Hajj: A Physical & Spiritual Pilgrimage


In Islam, there are five pillars by which every Muslim lives their life. One of them is to perform Hajj, or pilgrimage to Mecca, where the Ka’bah is located, at least once in their lives. Each year, nearly two million Muslims perform Hajj. It has been performed for ages – but where did it all start?


Originally, the Prophet Adam (as) built the Ka’bah as a place of worship for his people, and it lasted for a while. However, people eventually adopted different religions and different places of worship. The Ka’bah fell into disarray and only a remnant of the former structure remained; approximately 4000 years ago, the Prophet Abraham (as) rebuilt the Ka’bah and it became a place of worship through his son Ishmael (as). Yet, with the passing of time, the Ka’bah was converted into a house full of idols – as many as 360! This unfortunate conversion was then reversed by the Holy Prophet (may peace and blessings of God be upon him) who rebuilt the Ka’bah as a place of worship for all people, to unify them.

The Ka’bah

The Ka’bah, which is 15.25 meters high (approximately 50 feet), is shaped like a cube. It is constructed out of stone, and its inside is empty – except for a black stone (known as “Hajr-al-Aswad”) that is in one corner. The background of the Black Stone is unclear – although it is known that the stone was present when Prophet Abraham (as) and Ishmael rebuilt the Ka’bah. It is important to note that the stone itself does not hold any spiritual significance – rather, if possible, the pilgrim approaches it and kisses it in memory of the Holy Prophet (may peace and blessings of God be upon him) kissing it when he performed circuits around the Ka’bah (he did this as an expression of his emotion that the Ka’bah (after being rebuilt) would therefore be used as a place of worship).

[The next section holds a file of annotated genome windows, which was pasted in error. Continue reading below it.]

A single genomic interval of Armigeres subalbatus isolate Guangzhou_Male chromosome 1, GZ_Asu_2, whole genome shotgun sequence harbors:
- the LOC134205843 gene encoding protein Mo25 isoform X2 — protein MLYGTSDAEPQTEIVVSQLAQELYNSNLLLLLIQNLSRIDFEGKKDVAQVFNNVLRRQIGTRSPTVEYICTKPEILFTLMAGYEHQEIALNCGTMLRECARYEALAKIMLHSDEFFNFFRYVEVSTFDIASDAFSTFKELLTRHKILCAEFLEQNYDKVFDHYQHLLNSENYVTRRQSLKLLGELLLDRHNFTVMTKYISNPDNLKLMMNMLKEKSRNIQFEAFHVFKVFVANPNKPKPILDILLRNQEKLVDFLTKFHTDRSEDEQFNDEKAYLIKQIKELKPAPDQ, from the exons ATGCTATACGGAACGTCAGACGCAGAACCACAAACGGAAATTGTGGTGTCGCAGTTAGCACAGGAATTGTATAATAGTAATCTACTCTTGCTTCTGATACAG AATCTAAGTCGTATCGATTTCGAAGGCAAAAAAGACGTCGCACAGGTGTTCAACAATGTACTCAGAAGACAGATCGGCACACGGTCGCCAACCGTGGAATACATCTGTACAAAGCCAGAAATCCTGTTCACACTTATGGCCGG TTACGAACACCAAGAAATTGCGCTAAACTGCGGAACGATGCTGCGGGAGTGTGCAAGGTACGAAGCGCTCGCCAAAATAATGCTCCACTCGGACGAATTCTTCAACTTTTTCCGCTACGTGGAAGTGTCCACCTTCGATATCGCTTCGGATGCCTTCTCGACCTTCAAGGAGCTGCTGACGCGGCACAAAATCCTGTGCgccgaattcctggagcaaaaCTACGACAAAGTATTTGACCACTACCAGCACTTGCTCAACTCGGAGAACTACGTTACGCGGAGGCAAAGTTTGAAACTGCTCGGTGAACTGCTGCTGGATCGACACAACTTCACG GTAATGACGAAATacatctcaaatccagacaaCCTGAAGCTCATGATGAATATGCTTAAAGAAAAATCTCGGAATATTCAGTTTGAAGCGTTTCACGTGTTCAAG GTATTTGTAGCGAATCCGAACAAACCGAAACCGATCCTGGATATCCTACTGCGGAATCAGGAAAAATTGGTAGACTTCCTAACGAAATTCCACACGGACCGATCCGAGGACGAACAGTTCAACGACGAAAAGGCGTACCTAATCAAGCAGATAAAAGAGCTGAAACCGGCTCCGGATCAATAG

Following the defeat of the pagan people of Mekkah, the Holy Prophet (may peace and blessings of God be upon him) made his first pilgrimage to Mecca, during which over 100,000 pilgrims also conducted their pilgrimage. During this time, he dressed (put on) the first Islamic Kiswa (a covering) onto the Ka’bah. Afterward, different traditions followed – at one point, the Kiswa was cut into pieces and distributed to pilgrims during the annual pilgrimage. At another point, the new Kiswa would be draped on top of the old Kiswa – however, this stopped during the reign of Al-Mahdi (also known as the Abbasid Khalifa), who, out of fear that it would damage the Ka’bah, ruled that there should only be one Kiswa on the Ka’bah at any time, and so it has remained as such to today. In addition, the color of the Kiswa has changed too – from red to green to black (currently, it is black).

Originally, the Kiswa was made in Egypt and then transported to Mekkah, via 15 camels, each carrying a portion of the fabric. This occurred for centuries, and when the Kiswa was delivered to Mekkah, the people of Mekkah received it with great fanfare, including music. However, the Saudi Arabian King Abdul objected to this practice, and thus, the practice was discontinued. Then, issues with Egypt arose, and the Kiswa was then manufactured in Mekkah. As time went on, the rift healed and Egypt again made the Kiswa, until 1962, when it fell to civil issues. Then, the manufacturing location of the Kiswa was permanently moved to Mekkah.